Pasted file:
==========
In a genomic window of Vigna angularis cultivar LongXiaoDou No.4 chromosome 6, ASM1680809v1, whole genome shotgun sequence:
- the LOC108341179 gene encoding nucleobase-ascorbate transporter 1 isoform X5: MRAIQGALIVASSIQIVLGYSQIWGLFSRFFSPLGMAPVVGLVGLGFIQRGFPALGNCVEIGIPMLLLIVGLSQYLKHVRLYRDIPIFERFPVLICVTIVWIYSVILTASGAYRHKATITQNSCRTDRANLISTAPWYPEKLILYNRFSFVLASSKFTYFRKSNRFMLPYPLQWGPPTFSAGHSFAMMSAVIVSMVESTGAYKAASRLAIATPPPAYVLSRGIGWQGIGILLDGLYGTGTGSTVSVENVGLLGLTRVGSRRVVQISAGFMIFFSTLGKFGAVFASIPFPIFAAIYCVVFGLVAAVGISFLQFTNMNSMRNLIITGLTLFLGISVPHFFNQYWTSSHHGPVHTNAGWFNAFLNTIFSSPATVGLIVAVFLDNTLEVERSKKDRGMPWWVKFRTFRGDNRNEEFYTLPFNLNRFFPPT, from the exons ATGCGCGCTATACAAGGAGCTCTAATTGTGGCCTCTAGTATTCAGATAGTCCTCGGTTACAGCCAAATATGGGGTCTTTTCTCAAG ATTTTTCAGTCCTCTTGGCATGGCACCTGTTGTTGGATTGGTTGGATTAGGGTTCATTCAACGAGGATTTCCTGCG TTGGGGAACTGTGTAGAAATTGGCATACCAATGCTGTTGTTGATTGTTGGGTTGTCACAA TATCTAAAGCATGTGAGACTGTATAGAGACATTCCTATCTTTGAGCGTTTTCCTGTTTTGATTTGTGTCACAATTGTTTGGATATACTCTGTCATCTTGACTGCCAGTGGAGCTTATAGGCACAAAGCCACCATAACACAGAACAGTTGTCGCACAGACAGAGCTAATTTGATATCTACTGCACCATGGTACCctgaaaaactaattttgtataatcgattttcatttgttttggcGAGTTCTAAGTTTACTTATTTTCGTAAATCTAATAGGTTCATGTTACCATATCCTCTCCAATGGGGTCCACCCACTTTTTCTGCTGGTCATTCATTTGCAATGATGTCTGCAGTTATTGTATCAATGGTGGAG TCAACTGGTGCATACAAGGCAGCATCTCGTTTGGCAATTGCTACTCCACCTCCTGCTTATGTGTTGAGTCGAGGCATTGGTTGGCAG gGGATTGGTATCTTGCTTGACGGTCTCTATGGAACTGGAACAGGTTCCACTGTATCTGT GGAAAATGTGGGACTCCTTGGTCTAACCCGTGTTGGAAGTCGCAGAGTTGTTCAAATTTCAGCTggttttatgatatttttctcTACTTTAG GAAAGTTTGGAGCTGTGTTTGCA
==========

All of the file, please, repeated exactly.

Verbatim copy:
In a genomic window of Vigna angularis cultivar LongXiaoDou No.4 chromosome 6, ASM1680809v1, whole genome shotgun sequence:
- the LOC108341179 gene encoding nucleobase-ascorbate transporter 1 isoform X5: MRAIQGALIVASSIQIVLGYSQIWGLFSRFFSPLGMAPVVGLVGLGFIQRGFPALGNCVEIGIPMLLLIVGLSQYLKHVRLYRDIPIFERFPVLICVTIVWIYSVILTASGAYRHKATITQNSCRTDRANLISTAPWYPEKLILYNRFSFVLASSKFTYFRKSNRFMLPYPLQWGPPTFSAGHSFAMMSAVIVSMVESTGAYKAASRLAIATPPPAYVLSRGIGWQGIGILLDGLYGTGTGSTVSVENVGLLGLTRVGSRRVVQISAGFMIFFSTLGKFGAVFASIPFPIFAAIYCVVFGLVAAVGISFLQFTNMNSMRNLIITGLTLFLGISVPHFFNQYWTSSHHGPVHTNAGWFNAFLNTIFSSPATVGLIVAVFLDNTLEVERSKKDRGMPWWVKFRTFRGDNRNEEFYTLPFNLNRFFPPT, from the exons ATGCGCGCTATACAAGGAGCTCTAATTGTGGCCTCTAGTATTCAGATAGTCCTCGGTTACAGCCAAATATGGGGTCTTTTCTCAAG ATTTTTCAGTCCTCTTGGCATGGCACCTGTTGTTGGATTGGTTGGATTAGGGTTCATTCAACGAGGATTTCCTGCG TTGGGGAACTGTGTAGAAATTGGCATACCAATGCTGTTGTTGATTGTTGGGTTGTCACAA TATCTAAAGCATGTGAGACTGTATAGAGACATTCCTATCTTTGAGCGTTTTCCTGTTTTGATTTGTGTCACAATTGTTTGGATATACTCTGTCATCTTGACTGCCAGTGGAGCTTATAGGCACAAAGCCACCATAACACAGAACAGTTGTCGCACAGACAGAGCTAATTTGATATCTACTGCACCATGGTACCctgaaaaactaattttgtataatcgattttcatttgttttggcGAGTTCTAAGTTTACTTATTTTCGTAAATCTAATAGGTTCATGTTACCATATCCTCTCCAATGGGGTCCACCCACTTTTTCTGCTGGTCATTCATTTGCAATGATGTCTGCAGTTATTGTATCAATGGTGGAG TCAACTGGTGCATACAAGGCAGCATCTCGTTTGGCAATTGCTACTCCACCTCCTGCTTATGTGTTGAGTCGAGGCATTGGTTGGCAG gGGATTGGTATCTTGCTTGACGGTCTCTATGGAACTGGAACAGGTTCCACTGTATCTGT GGAAAATGTGGGACTCCTTGGTCTAACCCGTGTTGGAAGTCGCAGAGTTGTTCAAATTTCAGCTggttttatgatatttttctcTACTTTAG GAAAGTTTGGAGCTGTGTTTGCA